Devout Buddhists in Thailand will follow a jae diet, and all over the country you’ll find jae restaurants and grocery stores catering to them. It’s also common to follow a jae diet part-time, or to only eat jae food at specific times (mostly for merit making). For example, in 2017 a record number of Thais took part in the annual Vegetarian Festival as a way to pay their respects to late King Rama 9. Other people will eat jae during periods of mourning, when awaiting for an important decision like exam results, or when a relative is sick.
As you can see, veganism is an integral part of Thai culture, and jae restaurants have existed for a long time – way before veganism and vegetarianism became trendy in the West. Jae restaurants exist in pretty much every Thai town, and learning to spot the Thai word for vegan will make it easier to find suitable food. But there are some important differences between jae food and vegan food that you should be aware of.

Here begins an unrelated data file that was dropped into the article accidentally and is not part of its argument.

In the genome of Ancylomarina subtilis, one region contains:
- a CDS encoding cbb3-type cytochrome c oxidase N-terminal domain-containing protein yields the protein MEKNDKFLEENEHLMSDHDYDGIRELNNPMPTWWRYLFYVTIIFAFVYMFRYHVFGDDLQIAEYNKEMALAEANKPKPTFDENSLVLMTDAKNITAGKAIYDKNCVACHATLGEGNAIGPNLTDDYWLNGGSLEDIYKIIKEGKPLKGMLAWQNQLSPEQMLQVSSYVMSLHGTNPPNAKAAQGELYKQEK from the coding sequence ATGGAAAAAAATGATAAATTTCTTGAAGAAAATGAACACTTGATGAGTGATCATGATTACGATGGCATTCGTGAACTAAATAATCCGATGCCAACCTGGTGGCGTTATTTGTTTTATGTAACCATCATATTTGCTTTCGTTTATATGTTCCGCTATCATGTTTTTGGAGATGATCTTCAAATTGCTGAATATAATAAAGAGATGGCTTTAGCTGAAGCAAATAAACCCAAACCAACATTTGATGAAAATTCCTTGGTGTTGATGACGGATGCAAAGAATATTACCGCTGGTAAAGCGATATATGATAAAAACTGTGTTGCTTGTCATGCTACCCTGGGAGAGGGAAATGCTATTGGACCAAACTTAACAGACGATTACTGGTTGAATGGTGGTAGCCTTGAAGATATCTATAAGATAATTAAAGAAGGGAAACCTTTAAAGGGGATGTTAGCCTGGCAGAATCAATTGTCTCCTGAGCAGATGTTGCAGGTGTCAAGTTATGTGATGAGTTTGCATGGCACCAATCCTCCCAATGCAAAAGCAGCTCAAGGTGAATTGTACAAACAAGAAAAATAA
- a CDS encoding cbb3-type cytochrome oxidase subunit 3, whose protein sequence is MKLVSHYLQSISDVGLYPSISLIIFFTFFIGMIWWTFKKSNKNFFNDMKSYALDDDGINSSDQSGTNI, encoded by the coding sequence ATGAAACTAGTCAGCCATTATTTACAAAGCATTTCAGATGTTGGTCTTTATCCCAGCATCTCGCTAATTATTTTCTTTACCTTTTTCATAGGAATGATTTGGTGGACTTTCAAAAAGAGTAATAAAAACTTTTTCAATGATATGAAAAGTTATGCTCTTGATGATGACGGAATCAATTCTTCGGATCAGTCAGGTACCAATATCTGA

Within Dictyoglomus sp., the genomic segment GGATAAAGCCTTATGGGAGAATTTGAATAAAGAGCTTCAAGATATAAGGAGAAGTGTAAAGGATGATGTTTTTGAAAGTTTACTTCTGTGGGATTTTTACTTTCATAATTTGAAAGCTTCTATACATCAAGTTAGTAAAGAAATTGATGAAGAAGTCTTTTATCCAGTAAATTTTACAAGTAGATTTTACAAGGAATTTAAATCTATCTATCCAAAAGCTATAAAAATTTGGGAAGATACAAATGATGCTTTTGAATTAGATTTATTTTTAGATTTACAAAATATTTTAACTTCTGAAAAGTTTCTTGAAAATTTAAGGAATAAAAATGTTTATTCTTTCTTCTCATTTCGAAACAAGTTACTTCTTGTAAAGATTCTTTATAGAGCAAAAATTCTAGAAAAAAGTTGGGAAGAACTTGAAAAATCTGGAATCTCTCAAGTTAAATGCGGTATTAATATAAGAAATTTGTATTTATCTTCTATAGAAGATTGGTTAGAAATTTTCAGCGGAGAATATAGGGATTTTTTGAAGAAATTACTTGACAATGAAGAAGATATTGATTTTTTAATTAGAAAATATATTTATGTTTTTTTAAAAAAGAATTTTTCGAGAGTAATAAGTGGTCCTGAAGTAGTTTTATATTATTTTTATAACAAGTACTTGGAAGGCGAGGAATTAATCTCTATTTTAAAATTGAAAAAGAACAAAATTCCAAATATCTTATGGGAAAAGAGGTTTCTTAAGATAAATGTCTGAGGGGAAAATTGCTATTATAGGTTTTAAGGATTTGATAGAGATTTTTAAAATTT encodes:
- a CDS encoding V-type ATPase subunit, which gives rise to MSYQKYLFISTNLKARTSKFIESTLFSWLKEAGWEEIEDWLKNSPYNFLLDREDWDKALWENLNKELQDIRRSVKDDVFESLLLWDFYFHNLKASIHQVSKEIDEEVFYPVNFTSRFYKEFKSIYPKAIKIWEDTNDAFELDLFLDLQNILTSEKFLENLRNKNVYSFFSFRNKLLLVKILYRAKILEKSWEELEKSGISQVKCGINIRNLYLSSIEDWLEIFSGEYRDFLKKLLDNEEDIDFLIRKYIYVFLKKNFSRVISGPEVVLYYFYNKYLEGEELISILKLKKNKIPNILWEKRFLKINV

To jae or not to jae, that is the question
The Thai owner of well-known vegan restaurant in Bangkok told us once that she had jae customers eat at her place and they were very upset because the food contained garlic and alcohol was sold at the premises. So jae food is vegan, but vegan food is not always jae.